Big trip: An assassin (Andrea Riseborough) prepares to enter another’s mind in ‘Possessor’.
POSSESSOR *** (104 minutes) R18+
In that gleaming, foreboding near-future dystopia with which filmmakers appear to be infatuated, a mysterious shadowy agency has the technology to transfer a person’s consciousness into the body of another, completely taking it over for a brief period. Sounds like fun, what?
But never mind all the good such a process could do. Those in charge of the brain-piercing technique seem primarily interested in using it to kill people on demand. It’s a murder-for-hire business, the trick being that after the killing, the process must be reversed so the host’s mind can leave the possessed body and return to the lab where their true body is lying on a table with its head strapped into the apparatus. This exit strategy involves killing the possessed body.
What could possibly go amiss? You guessed it. While agent Tasya Vos (an uglified Andrea Riseborough) is on a mission inside the body of Colin Tate (Christopher Abbott) to execute a corporate head (Sean Bean), she gets stuck in that body.
Moody and gruesome, writer/director Brandon Cronenberg – son and acolyte of “body horror” maestro David Cronenberg (Scanners; Videodrome; The Fly) – deploys a cool hand with his frosty sci-fi twist on remote-controlled assassins.
The film’s chief issue is that nobody but a sociopath is likely to feel any emotional connection to any of the film’s characters, so dramatically the film is exceptionally dry.
Still, it’s a big advance on the director’s previous effort, the tedious Antiviral (2012). While that film was painfully dull, Possessor can at least boast that it’s not boring for a single second. And that’s an understatement.
The other big boast the film is entitled to make, and which has been the subject of much cyber chatter, is how its portrayal of violence hits a new level of vividness.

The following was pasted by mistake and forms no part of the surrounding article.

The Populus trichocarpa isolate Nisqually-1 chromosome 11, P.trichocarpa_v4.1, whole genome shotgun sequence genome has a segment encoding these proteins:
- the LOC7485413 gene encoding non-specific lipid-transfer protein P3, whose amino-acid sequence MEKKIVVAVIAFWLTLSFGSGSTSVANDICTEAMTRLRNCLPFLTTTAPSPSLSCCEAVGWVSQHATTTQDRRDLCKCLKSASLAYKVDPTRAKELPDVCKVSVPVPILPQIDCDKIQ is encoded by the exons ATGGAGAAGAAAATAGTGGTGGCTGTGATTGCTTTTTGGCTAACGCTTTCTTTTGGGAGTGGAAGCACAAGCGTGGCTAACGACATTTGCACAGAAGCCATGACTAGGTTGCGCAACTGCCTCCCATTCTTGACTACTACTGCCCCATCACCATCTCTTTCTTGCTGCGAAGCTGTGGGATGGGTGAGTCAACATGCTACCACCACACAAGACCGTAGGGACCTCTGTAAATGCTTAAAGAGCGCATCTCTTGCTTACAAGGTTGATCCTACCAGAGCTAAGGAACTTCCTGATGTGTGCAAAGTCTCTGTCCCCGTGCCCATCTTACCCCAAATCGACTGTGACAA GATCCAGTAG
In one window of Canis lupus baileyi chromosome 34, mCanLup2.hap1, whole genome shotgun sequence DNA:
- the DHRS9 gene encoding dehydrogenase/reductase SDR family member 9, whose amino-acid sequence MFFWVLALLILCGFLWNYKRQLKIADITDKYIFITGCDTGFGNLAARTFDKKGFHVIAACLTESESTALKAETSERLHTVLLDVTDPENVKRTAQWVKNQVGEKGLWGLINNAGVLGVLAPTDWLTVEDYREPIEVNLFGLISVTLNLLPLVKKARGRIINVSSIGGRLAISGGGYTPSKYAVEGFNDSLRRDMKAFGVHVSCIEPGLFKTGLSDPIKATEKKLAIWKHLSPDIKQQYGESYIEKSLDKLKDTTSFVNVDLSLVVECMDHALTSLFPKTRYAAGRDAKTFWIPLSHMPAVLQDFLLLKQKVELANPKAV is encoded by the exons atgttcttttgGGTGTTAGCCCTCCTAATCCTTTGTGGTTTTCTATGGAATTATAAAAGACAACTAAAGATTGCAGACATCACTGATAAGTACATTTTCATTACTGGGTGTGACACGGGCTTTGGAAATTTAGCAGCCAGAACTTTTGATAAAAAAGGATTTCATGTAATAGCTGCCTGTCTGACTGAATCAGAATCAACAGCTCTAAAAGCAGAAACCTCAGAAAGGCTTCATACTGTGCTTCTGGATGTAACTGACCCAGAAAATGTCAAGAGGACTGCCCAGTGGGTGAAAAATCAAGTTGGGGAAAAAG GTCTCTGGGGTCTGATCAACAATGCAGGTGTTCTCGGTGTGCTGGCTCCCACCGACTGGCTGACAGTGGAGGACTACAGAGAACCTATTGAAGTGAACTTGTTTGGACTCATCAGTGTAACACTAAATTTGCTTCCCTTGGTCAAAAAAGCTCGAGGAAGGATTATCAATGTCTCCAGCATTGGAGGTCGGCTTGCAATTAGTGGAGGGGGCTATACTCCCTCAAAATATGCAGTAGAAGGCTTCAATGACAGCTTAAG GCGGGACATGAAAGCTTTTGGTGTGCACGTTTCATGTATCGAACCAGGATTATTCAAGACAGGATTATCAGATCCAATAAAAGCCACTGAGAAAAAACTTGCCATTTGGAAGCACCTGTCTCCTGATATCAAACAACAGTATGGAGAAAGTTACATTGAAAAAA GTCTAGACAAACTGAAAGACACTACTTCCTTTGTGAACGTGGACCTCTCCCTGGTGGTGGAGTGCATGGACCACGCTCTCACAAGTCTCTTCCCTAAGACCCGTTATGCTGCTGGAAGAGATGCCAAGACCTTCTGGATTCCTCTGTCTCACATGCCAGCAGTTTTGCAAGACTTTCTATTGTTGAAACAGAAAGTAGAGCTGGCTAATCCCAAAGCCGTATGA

With Cronenberg harking from the same “body horror” school as his father, his object here is to push the art of practical make-up effects to the point of photo-realism.
On that score he succeeds to a frightening degree.
When somebody gets stabbed, jabbed, shot or sliced up in Possessor it looks real, with Cronenberg thrusting the camera up close so you can squirm at every gory detail.
The blood flows freely and frequently, oozing and gushing out in rivers and fountains that look about as real as any normal person could stand. Some might find these visuals as fascinating as they are shocking. Others might simply find them repulsive – a perfectly reasonable reaction.
There are no cutaways or obvious prosthetics. It’s graphic as all heck and a must-see for anyone interested in registering just how realistic the art of horror movie make-up effects has come since Tom Savini’s pioneering work in the 1970s and 1980s (see Creepshow for a great sampling of his brilliant work).
As confronting as these moments are, could it be argued that while the effects are state-of-the-craft, could they constitute an evaporation of style? Why be so graphic? Why not deploy subtler means?
It’s commonly argued how, when it comes to violence, suggestion is more powerful that being explicit, with the work of Alfred Hitchcock, and his iconic shower scene from Psycho standing as the standard example.
Yet graphic violence has its stylistic place in a suitable context, with Saving Private Ryan and GoodFellas being just two famous examples.
In the case of Possessor, the depiction of extreme violence is counterpoint to the film’s subdued mode, thus making it more shocking and, therefore, more effective.
It’s graphic with a purpose, which is to shock people with the reality of violence. In that sense, the film’s portrayal of violence can be defended from charges that it is gratuitous or pointless. Needless to say, it all comes down to a matter of taste and personal tolerance.
The intensity of the film’s violence helped earn it a justified R rating, along with its depiction of nudity and sex.
So, it’s not for the sensitive or squeamish or for anyone thinking they’re in for an off-the-shelf horror film.
That’s the one thing Possessor is definitely not.